The Stroz Friedberg Cyber Brief

  FEATURED STORY            

MONDAY, JULY 31, 2017


A Russian national, Alexander Vinnik, was arrested in a beachside village in northern Greece early last week for allegedly running a Bitcoin exchange that helped international criminals launder more than $4 billion. A U.S. federal indictment unsealed in California provided a list of illegal activities that the Bitcoin exchange facilitated, including ransomware fraud, identity theft, and drug trafficking.


Criminals who stole or extorted Bitcoin from their victims allegedly transferred them to Vinnik’s exchange, which would then convert them into conventional currency using bank accounts registered under shell companies.

Vinnik’s arrest is the latest in a series of U.S. operations against Russian cyber criminals in Europe. Last week, the U.S. Justice Department moved to shut down the dark web marketplace AlphaBay. “The arrest of Alexander Vinnik is the result of a multi-national effort and clearly displays the benefits of global cooperation among US and international law enforcement,” said FBI Special Agent in Charge Hess. (DOJ, Reuters, NYT, AP, Guardian)


Merck: The drugmaker said it suffered a worldwide disruption of operations when it was the target of an international cyberattack in June. The incident forced Merck to halt production of its drugs, which will hurt its profits for the rest of the year, the company said. (Reuters)


UK Hacker: A German court sentenced a British hacker known as “Spiderman” to one year and eight months for a cyberattack last November that temporarily took down Internet access for nearly 1 million German consumers. The 29-year-old also faces charges in Britain. (Reuters)

Cyberphysical Hacks: In a talk at the Black Hat security conference last week, a Honeywell security researcher showed how hackers can manipulate valve pressure and create actual bubbles that disable industrial pumps. (Wired)

  ON THE HILL                                    

U.S.-Japan: The Department of Homeland Security will help the Japanese government with cybersecurity at the 2020 Olympic Games in Tokyo, according to a joint statement. This was the two allies’ final joint dialogue with outgoing State Department Cybersecurity Coordinator Chris Painter at the helm. (Nextgov)


Digital Privacy: The Electronic Privacy Information Center is asking the Federal Trade Commission to investigate a new Google advertising program--Store Sales Measurement--that ties consumers’ online behavior to their purchases in brick-and-mortar locations. EPIC claims Google is not revealing how they get the information or giving consumers meaningful ways to opt out. (WaPo)

Kaspersky Lab: The U.S. House of Representatives Committee on Science, Space, and Technology has asked nearly two dozen federal agencies to share documents on the Moscow-based cybersecurity firm, saying its products could be used to carry out "nefarious activities against the United States.” (Reuters)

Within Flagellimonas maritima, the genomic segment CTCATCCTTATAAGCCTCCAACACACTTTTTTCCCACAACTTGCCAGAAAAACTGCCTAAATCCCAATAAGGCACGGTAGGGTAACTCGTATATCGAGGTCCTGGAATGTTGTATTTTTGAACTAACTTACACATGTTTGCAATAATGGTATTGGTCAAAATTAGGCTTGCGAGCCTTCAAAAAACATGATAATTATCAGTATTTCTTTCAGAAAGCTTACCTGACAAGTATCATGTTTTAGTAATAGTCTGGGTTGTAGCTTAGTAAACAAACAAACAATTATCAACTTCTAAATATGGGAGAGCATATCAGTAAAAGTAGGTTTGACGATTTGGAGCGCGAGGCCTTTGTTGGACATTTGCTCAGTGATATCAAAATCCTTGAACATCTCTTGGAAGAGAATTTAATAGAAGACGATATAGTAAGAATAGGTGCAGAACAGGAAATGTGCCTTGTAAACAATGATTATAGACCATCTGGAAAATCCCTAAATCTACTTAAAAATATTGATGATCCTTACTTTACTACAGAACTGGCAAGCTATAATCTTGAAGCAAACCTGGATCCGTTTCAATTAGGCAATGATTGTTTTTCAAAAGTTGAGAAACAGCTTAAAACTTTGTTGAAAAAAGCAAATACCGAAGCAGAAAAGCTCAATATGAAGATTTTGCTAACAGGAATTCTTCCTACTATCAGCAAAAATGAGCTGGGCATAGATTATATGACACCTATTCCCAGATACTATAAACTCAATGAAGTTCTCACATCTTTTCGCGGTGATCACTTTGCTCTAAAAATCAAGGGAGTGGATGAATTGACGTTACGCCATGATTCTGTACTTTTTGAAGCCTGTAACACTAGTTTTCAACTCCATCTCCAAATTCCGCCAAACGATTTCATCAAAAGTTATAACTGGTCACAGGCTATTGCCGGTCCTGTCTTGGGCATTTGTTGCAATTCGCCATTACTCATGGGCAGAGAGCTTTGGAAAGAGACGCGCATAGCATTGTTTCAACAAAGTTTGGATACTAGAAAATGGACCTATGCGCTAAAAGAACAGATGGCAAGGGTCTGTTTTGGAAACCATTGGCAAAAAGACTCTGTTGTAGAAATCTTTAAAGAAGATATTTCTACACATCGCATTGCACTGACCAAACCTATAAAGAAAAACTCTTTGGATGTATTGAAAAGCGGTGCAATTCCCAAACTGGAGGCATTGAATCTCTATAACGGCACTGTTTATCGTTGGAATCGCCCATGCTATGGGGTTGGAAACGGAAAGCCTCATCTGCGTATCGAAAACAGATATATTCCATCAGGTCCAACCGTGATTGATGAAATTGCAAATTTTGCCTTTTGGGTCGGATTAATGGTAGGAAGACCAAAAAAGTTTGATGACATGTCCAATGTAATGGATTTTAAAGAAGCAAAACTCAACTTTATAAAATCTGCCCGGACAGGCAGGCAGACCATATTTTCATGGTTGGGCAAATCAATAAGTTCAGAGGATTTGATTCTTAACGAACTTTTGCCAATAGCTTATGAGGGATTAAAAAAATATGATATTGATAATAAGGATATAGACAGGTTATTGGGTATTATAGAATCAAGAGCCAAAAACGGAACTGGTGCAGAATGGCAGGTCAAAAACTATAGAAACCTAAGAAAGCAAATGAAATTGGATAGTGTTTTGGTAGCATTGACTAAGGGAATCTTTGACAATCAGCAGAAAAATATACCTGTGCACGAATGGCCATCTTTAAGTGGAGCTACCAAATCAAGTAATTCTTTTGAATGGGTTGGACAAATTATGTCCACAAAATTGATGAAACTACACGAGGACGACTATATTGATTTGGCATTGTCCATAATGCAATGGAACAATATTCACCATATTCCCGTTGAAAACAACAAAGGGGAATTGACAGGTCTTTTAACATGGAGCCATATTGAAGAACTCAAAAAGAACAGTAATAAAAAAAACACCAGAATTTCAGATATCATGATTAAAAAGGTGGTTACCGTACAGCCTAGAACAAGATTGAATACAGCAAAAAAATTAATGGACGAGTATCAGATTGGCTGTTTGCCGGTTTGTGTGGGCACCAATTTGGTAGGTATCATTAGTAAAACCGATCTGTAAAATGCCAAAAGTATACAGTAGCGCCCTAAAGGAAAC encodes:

PRIVATE SECTOR                             

Apple: The iPhone maker has reportedly removed all major virtual-private-network apps from its App Store in China. VPNs help internet users overcome the country’s censorship system. Analysts say the removals signal a new push by China to control the internet. (NYT)


Biohax: More than 50 out of 80 employees at a Wisconsin company are electing to have a microchip implanted in their hand that will allow them to swipe into their office building, pay for food in the cafeteria, and perform other digital activities. The chips are made by Swedish firm Biohax International. (NYT)

Callsign: Founded in 2012, the startup that has developed technology to help users access websites more securely has raised $35 million from investors. (Reuters)

  THE WORLD                                     

Sweden: Two senior Swedish ministers have resigned as the Swedish government moves to limit the political fallout from one of the largest security breaches in the country’s history. Analysts say the massive leak of sensitive data on Swedish citizens highlights how policymakers often fail to implement the most basic cybersecurity measures. (Politico)

North Korea: North Korea’s army of hackers has reportedly splintered into multiple groups and is unleashing attacks increasingly focused on stealing money. Analysts say the shift indicates how North Korea’s costly nuclear-missile program has accelerated its need for cash. (WSJ)


Hacking Wars Are Going to Get Worse: “It’s only a matter of time before a state’s response to a cyberattack escalates into full-blown military conflict. Cyberattacks that embarrass or threaten the legitimacy of weak leaders, for example, could cause them to overreact — or worse to unleash a war to create a diversion. Big and small countries alike should want to make sure that hacking attacks do not lead to war. But there is little hope that competing states will ever be able to agree on how to define, much less limit, information operations,” writes Adam Segal in the New York Times.


Tech’s Most Dubious Promises, From Elon Musk to Bill Gates: “In most industries, unachievable promises are a sign of bad leadership. But in tech, where companies are built on impossible ideas, unreasonable pledges are just a part of doing business. It’s even written into the Valley's unofficial motto: Fail fast, fail often,” writes Ricki Harris in Wired.

China’s Next Target: U.S. Microchip Hegemony: “The U.S. views China as its biggest semiconductor challenge since Japan in the late 1980s. The U.S. triumphed then through trade sanctions and technological advances. Japanese firms couldn’t match U.S. microprocessor technology, which powered the personal computer revolution, and fell behind South Korea in low-margin memory chips. China has advantages Japan didn’t,” writes Bob Davis and Eva Dou in the Wall Street Journal.



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